BT: I am not too surprised by your findings. I think you did an excellent job of shining a light on a significant problem plaguing the industry: Too many patients are under fit relative to a validated prescriptive target, and they end up staying that way. In light of the recent OTC legislation, what do the findings of this study say about how audiologists and hearing instrument specialists fit and adjust hearing aids?

RL: I believe this question raises several issues. The first issue is whether achieving a real ear- verified aided NAL target results in better patient speech recognition in noise. In the past this question was a lot more debatable.

We now have data showing better Quick SIN scores are obtained with a real ear-verified NAL fitting. Let me provide a cursory review of some of the relevant research findings. I would encourage all clinicians to spend some time getting familiar with how these studies relate to clinical practice. You can do that with a simple Pub Med or Google Scholar search. For example, we have physiological data from Dr. Anu Sharma, and colleagues at the University of Colorado, showing better Quick SIN scores are associated with maintenance of proper brain resource allocation and poorer Quick SIN scores are not protective of brain resource reallocation. This is an argument in favor of providing amplification to individuals with mild hearing losses.

We have data from Dr. Larry Humes, and colleagues at Indiana University, suggesting their 99 elderly subjects with hearing loss performed as well on many cognitive, visual and speech in noise tasks as subjects in their twenties with normal hearing, provided that high-frequency consonant audibility was restored on the elderly subjects.

I am not saying that all patients who receive an NAL-verified real ear-aided response will score well on the Quick SIN, but I do believe such real ear-aided responses increase the likelihood of this outcome.

The second question is whether a good Quick SIN or any other speech in noise test score translates into real-world sentence-recognition ability. Brian, you addressed this question in your Audiology Online article in 2011 quoting research by Dr. Sergei Kochkin and commentary from Carole Rogin, of the Hearing Industries Association (HIA), supporting the face validity of speech in noise testing. As you may know, Drs. Doug Beck and Michael Nilsson, in 2013, draw similar conclusions.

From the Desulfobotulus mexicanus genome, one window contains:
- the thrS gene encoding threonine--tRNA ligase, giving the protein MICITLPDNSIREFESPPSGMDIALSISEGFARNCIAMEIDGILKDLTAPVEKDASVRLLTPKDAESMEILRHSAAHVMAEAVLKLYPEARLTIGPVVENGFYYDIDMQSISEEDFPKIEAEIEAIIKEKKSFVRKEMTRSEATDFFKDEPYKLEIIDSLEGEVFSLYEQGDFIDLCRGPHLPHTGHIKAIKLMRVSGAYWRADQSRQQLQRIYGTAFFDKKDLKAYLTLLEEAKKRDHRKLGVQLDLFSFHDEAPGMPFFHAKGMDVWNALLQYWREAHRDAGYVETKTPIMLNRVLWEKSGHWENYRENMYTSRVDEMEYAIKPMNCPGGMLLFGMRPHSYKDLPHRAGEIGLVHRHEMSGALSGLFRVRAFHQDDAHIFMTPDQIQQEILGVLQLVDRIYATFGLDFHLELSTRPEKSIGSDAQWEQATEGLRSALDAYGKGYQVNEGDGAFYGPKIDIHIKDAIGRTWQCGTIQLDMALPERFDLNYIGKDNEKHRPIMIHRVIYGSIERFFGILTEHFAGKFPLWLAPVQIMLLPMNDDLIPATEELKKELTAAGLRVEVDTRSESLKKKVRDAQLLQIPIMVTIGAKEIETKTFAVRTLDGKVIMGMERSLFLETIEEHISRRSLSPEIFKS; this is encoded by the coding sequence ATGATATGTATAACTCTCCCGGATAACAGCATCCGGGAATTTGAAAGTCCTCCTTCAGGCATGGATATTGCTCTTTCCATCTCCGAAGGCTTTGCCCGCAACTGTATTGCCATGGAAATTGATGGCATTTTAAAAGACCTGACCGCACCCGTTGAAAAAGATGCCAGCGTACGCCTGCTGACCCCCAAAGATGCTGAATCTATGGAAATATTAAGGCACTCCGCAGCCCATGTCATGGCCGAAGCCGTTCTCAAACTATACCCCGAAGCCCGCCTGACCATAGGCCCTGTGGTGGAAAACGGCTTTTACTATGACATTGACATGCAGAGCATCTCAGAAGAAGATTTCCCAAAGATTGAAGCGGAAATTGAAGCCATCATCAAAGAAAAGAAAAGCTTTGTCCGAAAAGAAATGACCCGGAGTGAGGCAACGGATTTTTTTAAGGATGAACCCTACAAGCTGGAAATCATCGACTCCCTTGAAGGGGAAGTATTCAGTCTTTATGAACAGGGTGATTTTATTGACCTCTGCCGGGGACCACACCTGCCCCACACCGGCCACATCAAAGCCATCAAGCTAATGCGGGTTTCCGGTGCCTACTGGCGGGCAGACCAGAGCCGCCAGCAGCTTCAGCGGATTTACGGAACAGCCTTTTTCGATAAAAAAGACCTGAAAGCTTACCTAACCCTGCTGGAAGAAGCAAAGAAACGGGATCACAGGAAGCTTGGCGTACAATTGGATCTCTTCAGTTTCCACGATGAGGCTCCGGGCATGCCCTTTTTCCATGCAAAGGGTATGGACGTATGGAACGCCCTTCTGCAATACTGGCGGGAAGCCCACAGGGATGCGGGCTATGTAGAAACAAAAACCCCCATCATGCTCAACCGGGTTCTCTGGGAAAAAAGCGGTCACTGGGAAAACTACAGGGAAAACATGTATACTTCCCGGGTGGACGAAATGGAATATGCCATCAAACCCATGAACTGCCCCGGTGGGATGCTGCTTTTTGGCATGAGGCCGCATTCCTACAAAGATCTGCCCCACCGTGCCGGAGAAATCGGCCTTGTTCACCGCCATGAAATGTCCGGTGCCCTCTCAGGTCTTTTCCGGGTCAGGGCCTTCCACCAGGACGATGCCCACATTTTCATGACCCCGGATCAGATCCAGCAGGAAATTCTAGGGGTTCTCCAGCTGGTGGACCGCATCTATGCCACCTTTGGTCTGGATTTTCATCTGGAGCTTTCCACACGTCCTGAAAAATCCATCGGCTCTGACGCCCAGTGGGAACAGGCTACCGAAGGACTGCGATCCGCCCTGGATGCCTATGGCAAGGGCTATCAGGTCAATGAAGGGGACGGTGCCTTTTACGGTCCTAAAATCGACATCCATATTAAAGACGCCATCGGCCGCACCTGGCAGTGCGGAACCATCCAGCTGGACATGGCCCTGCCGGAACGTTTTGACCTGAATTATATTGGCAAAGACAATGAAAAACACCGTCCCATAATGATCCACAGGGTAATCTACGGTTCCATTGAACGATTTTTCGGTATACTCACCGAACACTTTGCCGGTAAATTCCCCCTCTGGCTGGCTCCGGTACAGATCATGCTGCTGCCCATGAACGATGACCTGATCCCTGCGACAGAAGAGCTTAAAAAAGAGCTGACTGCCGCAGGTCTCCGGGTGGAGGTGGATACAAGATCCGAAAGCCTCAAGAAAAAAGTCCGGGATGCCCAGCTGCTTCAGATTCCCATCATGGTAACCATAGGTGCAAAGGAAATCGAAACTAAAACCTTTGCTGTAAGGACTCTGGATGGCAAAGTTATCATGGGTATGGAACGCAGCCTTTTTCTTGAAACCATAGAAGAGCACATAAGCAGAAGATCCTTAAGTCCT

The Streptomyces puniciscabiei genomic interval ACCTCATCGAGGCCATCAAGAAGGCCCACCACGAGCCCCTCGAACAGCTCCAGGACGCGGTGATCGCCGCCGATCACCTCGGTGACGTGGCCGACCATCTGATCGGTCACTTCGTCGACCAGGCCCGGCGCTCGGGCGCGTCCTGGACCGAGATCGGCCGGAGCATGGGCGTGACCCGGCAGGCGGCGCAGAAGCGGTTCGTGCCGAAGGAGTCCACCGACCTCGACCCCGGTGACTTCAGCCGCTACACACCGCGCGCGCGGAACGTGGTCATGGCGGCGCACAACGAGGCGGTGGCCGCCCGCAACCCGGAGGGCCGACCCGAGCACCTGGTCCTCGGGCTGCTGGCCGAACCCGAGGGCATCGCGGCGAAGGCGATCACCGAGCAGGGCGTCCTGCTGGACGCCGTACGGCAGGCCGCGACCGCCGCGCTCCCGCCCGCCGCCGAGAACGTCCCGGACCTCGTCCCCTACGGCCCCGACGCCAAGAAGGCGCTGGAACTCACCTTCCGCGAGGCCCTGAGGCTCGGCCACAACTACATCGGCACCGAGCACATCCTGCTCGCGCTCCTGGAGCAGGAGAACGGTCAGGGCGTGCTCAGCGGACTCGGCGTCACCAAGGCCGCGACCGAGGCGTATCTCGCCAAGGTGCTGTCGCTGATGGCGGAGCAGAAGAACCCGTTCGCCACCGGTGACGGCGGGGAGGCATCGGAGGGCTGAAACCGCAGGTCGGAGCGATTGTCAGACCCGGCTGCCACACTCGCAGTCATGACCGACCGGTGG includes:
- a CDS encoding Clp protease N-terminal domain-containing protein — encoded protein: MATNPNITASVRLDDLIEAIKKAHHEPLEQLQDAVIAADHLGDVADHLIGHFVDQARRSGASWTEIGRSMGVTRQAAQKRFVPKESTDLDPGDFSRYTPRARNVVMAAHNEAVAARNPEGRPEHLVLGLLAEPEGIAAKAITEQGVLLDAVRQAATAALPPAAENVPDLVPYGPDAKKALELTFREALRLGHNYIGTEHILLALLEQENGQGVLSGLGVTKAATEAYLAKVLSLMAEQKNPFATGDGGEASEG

The third question, assuming Quick SIN real-world validity, is whether patients that perform well in noise are happy (satisfied) hearing aid users. Again quoting the work of Dr. Sergei Kochkin, we can say the answer is “yes.” However, as you know, patient happiness (satisfaction) is a multivariate phenomenon. Aspects beyond the performance of the hearing aids, like time spent waiting to see you and your ability to be a good listener, are part of the satisfaction equation. That being said, a lot of these patient variables like level of life satisfaction, satisfactory social interaction, chronic pain issues and chronic health problems are beyond our control. What we can control, to some extent, through real ear-verified speech cue audibility is the increased likelihood of improved speech recognition in noise and an increased likelihood of deflecting unfavorable brain resource allocation.

Now, to your question. We can conclude that an OTC model will not likely address this brain resource reallocation or speech in noise dilemma reported by Kochkin as there will be no formal speech in noise litmus test performed in the unaided and aided conditions. There will exist no evidence that there are not huge 10 to 15 dB gaps in the real ear-aided response at frequencies crucial for speech understanding in quiet and in noise. There will be no evidence that the patient’s UCLs have not been exceeded as they were never measured. There will be no evidence that the patient has a normal middle ear system. There will be no evidence that there is not a major cerumen impaction.

If clinicians choose to ignore our best scientific practices, as highlighted by numerous researchers, and summarized on the American Academy of Audiology website’s best practice guidelines, it does not change the fact that there is an ever-increasing body of knowledge supporting these procedures we have been discussing. It is my hope that our article will not only shine a light on this problem, as you have stated, but may suggest that spending more time with the licensed professional is worth the money. I would, however, be naïve to suggest that the money savings associated with bypassing the medical/audiological model will not be attractive to lawmakers. We see numerous historic examples of best-practice abandoned in the name of cost savings. This will likely be just one more example.

I do have a suggestion that would save money and still allow utilization of today’s hearing aids and best science, without resorting to a buyer beware self-treatment and self-diagnosis of hearing and balance problems methodology.